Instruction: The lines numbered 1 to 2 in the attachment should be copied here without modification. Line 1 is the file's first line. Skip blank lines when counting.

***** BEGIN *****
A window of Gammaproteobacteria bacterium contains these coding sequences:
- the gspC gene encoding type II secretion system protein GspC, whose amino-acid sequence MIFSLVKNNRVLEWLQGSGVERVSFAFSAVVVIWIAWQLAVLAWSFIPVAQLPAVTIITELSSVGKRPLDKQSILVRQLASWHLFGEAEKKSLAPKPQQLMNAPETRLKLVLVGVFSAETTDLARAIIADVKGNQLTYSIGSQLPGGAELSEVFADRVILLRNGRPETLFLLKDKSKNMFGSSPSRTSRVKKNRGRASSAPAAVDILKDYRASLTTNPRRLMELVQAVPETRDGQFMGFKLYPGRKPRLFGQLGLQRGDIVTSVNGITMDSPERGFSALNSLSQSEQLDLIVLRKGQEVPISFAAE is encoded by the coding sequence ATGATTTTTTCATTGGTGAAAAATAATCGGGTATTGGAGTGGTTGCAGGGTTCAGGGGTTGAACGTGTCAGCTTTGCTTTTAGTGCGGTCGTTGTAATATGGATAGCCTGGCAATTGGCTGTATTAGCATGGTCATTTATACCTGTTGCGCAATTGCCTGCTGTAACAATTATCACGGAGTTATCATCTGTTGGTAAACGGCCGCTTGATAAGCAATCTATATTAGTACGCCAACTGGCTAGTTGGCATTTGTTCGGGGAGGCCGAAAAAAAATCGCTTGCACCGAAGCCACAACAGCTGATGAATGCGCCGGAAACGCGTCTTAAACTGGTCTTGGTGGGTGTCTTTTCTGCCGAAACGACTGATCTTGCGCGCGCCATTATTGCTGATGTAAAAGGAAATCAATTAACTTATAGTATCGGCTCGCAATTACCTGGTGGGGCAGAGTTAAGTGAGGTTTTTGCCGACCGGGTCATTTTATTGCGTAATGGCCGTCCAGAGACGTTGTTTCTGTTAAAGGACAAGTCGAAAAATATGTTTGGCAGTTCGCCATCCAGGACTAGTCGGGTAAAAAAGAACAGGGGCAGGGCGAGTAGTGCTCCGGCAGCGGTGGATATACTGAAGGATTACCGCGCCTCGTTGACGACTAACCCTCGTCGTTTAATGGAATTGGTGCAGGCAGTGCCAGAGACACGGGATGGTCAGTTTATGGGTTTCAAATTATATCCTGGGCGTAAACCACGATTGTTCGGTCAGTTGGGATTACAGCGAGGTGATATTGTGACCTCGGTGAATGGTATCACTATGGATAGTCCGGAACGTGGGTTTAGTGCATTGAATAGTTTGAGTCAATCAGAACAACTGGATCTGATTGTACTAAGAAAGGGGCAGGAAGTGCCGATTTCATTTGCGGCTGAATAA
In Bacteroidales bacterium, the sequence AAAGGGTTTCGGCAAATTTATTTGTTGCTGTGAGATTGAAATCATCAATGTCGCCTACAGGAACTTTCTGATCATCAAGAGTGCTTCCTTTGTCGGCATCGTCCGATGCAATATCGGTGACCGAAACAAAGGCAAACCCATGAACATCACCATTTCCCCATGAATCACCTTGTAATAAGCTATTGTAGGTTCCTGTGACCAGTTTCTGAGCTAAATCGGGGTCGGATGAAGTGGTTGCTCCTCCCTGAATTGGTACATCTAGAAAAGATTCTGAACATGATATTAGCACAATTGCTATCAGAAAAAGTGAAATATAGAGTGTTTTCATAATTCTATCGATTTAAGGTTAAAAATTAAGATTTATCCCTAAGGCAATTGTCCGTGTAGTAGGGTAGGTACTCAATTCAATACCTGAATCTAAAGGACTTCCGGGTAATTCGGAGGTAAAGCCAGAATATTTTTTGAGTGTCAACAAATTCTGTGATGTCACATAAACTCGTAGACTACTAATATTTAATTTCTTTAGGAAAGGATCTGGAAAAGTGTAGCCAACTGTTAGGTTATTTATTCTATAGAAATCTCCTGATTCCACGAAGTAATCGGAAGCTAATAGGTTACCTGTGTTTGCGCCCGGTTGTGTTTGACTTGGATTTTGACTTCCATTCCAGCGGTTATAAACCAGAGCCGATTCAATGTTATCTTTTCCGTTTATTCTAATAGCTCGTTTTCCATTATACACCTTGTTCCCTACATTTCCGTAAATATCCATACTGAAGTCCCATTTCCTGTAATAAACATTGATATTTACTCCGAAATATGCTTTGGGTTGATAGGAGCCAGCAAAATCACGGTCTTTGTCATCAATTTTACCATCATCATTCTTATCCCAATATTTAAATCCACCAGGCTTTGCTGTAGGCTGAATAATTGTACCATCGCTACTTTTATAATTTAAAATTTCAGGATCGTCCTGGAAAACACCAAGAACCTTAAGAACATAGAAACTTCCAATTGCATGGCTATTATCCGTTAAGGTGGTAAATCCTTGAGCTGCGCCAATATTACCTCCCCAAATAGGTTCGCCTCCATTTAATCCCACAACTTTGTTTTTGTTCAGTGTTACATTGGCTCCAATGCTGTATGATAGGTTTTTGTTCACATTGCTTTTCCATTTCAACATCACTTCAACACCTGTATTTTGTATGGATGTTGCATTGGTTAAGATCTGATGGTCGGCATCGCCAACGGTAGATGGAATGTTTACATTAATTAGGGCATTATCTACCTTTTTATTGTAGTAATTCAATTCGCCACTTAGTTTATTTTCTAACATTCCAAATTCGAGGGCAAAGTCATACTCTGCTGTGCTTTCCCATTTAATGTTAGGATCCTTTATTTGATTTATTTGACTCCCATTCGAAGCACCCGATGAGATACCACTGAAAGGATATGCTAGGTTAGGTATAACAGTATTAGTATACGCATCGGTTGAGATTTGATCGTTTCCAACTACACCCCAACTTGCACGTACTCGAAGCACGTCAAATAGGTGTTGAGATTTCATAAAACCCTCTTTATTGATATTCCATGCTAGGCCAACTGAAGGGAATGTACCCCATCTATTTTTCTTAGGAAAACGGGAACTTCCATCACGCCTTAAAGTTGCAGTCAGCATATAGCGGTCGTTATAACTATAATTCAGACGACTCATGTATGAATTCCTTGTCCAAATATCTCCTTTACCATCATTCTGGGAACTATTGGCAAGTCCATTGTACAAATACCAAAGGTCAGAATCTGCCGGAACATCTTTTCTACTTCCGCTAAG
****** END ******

A window of Gammaproteobacteria bacterium contains these coding sequences:
- the gspC gene encoding type II secretion system protein GspC, whose amino-acid sequence MIFSLVKNNRVLEWLQGSGVERVSFAFSAVVVIWIAWQLAVLAWSFIPVAQLPAVTIITELSSVGKRPLDKQSILVRQLASWHLFGEAEKKSLAPKPQQLMNAPETRLKLVLVGVFSAETTDLARAIIADVKGNQLTYSIGSQLPGGAELSEVFADRVILLRNGRPETLFLLKDKSKNMFGSSPSRTSRVKKNRGRASSAPAAVDILKDYRASLTTNPRRLMELVQAVPETRDGQFMGFKLYPGRKPRLFGQLGLQRGDIVTSVNGITMDSPERGFSALNSLSQSEQLDLIVLRKGQEVPISFAAE is encoded by the coding sequence ATGATTTTTTCATTGGTGAAAAATAATCGGGTATTGGAGTGGTTGCAGGGTTCAGGGGTTGAACGTGTCAGCTTTGCTTTTAGTGCGGTCGTTGTAATATGGATAGCCTGGCAATTGGCTGTATTAGCATGGTCATTTATACCTGTTGCGCAATTGCCTGCTGTAACAATTATCACGGAGTTATCATCTGTTGGTAAACGGCCGCTTGATAAGCAATCTATATTAGTACGCCAACTGGCTAGTTGGCATTTGTTCGGGGAGGCCGAAAAAAAATCGCTTGCACCGAAGCCACAACAGCTGATGAATGCGCCGGAAACGCGTCTTAAACTGGTCTTGGTGGGTGTCTTTTCTGCCGAAACGACTGATCTTGCGCGCGCCATTATTGCTGATGTAAAAGGAAATCAATTAACTTATAGTATCGGCTCGCAATTACCTGGTGGGGCAGAGTTAAGTGAGGTTTTTGCCGACCGGGTCATTTTATTGCGTAATGGCCGTCCAGAGACGTTGTTTCTGTTAAAGGACAAGTCGAAAAATATGTTTGGCAGTTCGCCATCCAGGACTAGTCGGGTAAAAAAGAACAGGGGCAGGGCGAGTAGTGCTCCGGCAGCGGTGGATATACTGAAGGATTACCGCGCCTCGTTGACGACTAACCCTCGTCGTTTAATGGAATTGGTGCAGGCAGTGCCAGAGACACGGGATGGTCAGTTTATGGGTTTCAAATTATATCCTGGGCGTAAACCACGATTGTTCGGTCAGTTGGGATTACAGCGAGGTGATATTGTGACCTCGGTGAATGGTATCACTATGGATAGTCCGGAACGTGGGTTTAGTGCATTGAATAGTTTGAGTCAATCAGAACAACTGGATCTGATTGTACTAAGAAAGGGGCAGGAAGTGCCGATTTCATTTGCGGCTGAATAA